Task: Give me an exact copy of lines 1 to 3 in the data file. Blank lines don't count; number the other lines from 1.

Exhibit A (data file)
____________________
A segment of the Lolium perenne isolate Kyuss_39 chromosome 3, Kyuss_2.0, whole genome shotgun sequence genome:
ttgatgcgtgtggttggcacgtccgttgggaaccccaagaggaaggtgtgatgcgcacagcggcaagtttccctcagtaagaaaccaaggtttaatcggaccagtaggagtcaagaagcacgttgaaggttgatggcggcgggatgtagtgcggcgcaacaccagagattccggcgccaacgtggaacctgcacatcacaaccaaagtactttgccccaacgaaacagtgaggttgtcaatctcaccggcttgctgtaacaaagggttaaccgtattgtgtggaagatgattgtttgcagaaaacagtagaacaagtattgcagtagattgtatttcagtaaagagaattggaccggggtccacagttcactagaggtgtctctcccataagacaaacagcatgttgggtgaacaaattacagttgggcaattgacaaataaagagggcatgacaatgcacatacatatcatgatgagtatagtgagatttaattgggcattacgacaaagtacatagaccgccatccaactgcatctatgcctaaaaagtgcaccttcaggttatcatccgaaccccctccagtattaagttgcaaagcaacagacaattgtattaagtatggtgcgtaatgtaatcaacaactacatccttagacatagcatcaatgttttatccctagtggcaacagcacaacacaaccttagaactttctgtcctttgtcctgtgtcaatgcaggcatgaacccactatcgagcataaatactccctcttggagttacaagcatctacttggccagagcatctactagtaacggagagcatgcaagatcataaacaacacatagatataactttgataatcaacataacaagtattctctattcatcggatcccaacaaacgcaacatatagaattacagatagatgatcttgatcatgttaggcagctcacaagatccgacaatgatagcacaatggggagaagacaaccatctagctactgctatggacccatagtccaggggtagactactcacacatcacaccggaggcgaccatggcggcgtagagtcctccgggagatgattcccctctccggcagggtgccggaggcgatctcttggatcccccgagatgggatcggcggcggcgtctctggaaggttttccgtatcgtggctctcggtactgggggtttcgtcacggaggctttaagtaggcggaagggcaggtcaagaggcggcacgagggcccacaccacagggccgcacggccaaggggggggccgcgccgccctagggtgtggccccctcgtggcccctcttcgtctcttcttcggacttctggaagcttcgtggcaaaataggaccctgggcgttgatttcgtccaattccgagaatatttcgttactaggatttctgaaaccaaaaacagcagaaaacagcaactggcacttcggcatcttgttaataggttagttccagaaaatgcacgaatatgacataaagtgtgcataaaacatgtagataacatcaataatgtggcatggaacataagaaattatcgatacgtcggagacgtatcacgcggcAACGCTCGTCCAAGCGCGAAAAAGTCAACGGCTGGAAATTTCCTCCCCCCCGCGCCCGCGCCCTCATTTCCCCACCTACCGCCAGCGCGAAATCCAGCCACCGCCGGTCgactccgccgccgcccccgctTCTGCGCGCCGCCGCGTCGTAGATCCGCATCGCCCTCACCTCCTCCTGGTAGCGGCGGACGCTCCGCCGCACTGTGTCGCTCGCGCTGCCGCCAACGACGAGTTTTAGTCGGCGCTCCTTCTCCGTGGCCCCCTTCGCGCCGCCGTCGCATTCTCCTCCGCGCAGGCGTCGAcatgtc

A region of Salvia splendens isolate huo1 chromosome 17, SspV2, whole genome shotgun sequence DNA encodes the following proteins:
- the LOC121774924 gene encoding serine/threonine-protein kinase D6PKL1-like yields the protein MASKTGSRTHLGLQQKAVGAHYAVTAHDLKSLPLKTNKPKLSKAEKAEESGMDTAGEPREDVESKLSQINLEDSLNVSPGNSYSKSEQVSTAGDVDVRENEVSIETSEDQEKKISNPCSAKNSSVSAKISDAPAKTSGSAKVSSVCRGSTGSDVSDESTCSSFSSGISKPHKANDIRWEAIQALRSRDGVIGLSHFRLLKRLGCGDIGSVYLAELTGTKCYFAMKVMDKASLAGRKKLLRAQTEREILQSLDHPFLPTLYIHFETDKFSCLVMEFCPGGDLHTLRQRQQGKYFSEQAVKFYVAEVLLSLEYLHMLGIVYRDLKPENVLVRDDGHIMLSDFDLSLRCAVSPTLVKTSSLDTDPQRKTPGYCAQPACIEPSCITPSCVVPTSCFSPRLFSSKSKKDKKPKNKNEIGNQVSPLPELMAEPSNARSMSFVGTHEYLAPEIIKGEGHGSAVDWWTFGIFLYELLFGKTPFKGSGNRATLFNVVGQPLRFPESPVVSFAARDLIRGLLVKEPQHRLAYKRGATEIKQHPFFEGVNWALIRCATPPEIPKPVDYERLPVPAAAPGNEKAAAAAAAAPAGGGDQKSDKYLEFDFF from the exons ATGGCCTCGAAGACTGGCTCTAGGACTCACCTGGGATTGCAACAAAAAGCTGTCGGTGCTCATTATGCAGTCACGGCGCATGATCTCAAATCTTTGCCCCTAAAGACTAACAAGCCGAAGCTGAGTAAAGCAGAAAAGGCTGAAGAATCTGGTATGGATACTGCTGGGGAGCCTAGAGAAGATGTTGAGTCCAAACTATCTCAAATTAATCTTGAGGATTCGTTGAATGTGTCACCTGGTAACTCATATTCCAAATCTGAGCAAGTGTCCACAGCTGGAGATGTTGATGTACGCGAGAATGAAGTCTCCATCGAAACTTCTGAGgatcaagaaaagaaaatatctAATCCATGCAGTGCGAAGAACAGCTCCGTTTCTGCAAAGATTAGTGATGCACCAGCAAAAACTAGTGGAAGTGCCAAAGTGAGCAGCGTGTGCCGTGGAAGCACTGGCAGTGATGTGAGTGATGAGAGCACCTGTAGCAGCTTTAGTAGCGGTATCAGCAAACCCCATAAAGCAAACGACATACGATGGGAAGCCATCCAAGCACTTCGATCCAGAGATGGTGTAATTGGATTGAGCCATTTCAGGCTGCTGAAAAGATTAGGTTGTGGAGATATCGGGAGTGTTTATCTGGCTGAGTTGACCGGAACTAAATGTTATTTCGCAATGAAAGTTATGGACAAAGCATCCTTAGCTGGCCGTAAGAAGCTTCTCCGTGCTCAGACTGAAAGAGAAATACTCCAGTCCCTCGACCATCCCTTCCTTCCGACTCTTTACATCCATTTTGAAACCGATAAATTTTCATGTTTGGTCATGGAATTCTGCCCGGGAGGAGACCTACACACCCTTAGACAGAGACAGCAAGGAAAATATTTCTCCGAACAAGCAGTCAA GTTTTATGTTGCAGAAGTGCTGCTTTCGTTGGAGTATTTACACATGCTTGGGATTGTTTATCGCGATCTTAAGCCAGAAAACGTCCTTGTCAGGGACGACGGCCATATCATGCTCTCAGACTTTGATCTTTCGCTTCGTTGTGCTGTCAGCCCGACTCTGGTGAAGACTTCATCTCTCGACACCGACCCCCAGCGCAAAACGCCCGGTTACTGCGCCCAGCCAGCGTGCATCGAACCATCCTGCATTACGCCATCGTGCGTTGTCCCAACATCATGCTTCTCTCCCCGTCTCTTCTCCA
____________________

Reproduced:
A segment of the Lolium perenne isolate Kyuss_39 chromosome 3, Kyuss_2.0, whole genome shotgun sequence genome:
ttgatgcgtgtggttggcacgtccgttgggaaccccaagaggaaggtgtgatgcgcacagcggcaagtttccctcagtaagaaaccaaggtttaatcggaccagtaggagtcaagaagcacgttgaaggttgatggcggcgggatgtagtgcggcgcaacaccagagattccggcgccaacgtggaacctgcacatcacaaccaaagtactttgccccaacgaaacagtgaggttgtcaatctcaccggcttgctgtaacaaagggttaaccgtattgtgtggaagatgattgtttgcagaaaacagtagaacaagtattgcagtagattgtatttcagtaaagagaattggaccggggtccacagttcactagaggtgtctctcccataagacaaacagcatgttgggtgaacaaattacagttgggcaattgacaaataaagagggcatgacaatgcacatacatatcatgatgagtatagtgagatttaattgggcattacgacaaagtacatagaccgccatccaactgcatctatgcctaaaaagtgcaccttcaggttatcatccgaaccccctccagtattaagttgcaaagcaacagacaattgtattaagtatggtgcgtaatgtaatcaacaactacatccttagacatagcatcaatgttttatccctagtggcaacagcacaacacaaccttagaactttctgtcctttgtcctgtgtcaatgcaggcatgaacccactatcgagcataaatactccctcttggagttacaagcatctacttggccagagcatctactagtaacggagagcatgcaagatcataaacaacacatagatataactttgataatcaacataacaagtattctctattcatcggatcccaacaaacgcaacatatagaattacagatagatgatcttgatcatgttaggcagctcacaagatccgacaatgatagcacaatggggagaagacaaccatctagctactgctatggacccatagtccaggggtagactactcacacatcacaccggaggcgaccatggcggcgtagagtcctccgggagatgattcccctctccggcagggtgccggaggcgatctcttggatcccccgagatgggatcggcggcggcgtctctggaaggttttccgtatcgtggctctcggtactgggggtttcgtcacggaggctttaagtaggcggaagggcaggtcaagaggcggcacgagggcccacaccacagggccgcacggccaaggggggggccgcgccgccctagggtgtggccccctcgtggcccctcttcgtctcttcttcggacttctggaagcttcgtggcaaaataggaccctgggcgttgatttcgtccaattccgagaatatttcgttactaggatttctgaaaccaaaaacagcagaaaacagcaactggcacttcggcatcttgttaataggttagttccagaaaatgcacgaatatgacataaagtgtgcataaaacatgtagataacatcaataatgtggcatggaacataagaaattatcgatacgtcggagacgtatcacgcggcAACGCTCGTCCAAGCGCGAAAAAGTCAACGGCTGGAAATTTCCTCCCCCCCGCGCCCGCGCCCTCATTTCCCCACCTACCGCCAGCGCGAAATCCAGCCACCGCCGGTCgactccgccgccgcccccgctTCTGCGCGCCGCCGCGTCGTAGATCCGCATCGCCCTCACCTCCTCCTGGTAGCGGCGGACGCTCCGCCGCACTGTGTCGCTCGCGCTGCCGCCAACGACGAGTTTTAGTCGGCGCTCCTTCTCCGTGGCCCCCTTCGCGCCGCCGTCGCATTCTCCTCCGCGCAGGCGTCGAcatgtc

A region of Salvia splendens isolate huo1 chromosome 17, SspV2, whole genome shotgun sequence DNA encodes the following proteins: